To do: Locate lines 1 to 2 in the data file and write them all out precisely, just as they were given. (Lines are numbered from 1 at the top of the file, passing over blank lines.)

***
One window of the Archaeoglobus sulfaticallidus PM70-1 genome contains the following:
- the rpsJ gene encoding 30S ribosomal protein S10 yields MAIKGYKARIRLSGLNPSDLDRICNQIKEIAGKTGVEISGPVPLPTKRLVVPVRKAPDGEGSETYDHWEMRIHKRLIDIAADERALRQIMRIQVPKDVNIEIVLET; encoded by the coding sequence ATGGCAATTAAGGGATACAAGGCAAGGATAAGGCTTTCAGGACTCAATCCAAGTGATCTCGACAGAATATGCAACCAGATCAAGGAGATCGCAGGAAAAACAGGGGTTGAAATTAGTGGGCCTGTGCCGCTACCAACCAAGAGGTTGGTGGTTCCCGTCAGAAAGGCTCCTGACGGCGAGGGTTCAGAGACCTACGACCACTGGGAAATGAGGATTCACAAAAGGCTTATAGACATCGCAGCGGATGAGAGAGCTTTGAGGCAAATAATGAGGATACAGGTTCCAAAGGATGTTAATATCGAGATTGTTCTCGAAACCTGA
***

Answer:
One window of the Archaeoglobus sulfaticallidus PM70-1 genome contains the following:
- the rpsJ gene encoding 30S ribosomal protein S10 yields MAIKGYKARIRLSGLNPSDLDRICNQIKEIAGKTGVEISGPVPLPTKRLVVPVRKAPDGEGSETYDHWEMRIHKRLIDIAADERALRQIMRIQVPKDVNIEIVLET; encoded by the coding sequence ATGGCAATTAAGGGATACAAGGCAAGGATAAGGCTTTCAGGACTCAATCCAAGTGATCTCGACAGAATATGCAACCAGATCAAGGAGATCGCAGGAAAAACAGGGGTTGAAATTAGTGGGCCTGTGCCGCTACCAACCAAGAGGTTGGTGGTTCCCGTCAGAAAGGCTCCTGACGGCGAGGGTTCAGAGACCTACGACCACTGGGAAATGAGGATTCACAAAAGGCTTATAGACATCGCAGCGGATGAGAGAGCTTTGAGGCAAATAATGAGGATACAGGTTCCAAAGGATGTTAATATCGAGATTGTTCTCGAAACCTGA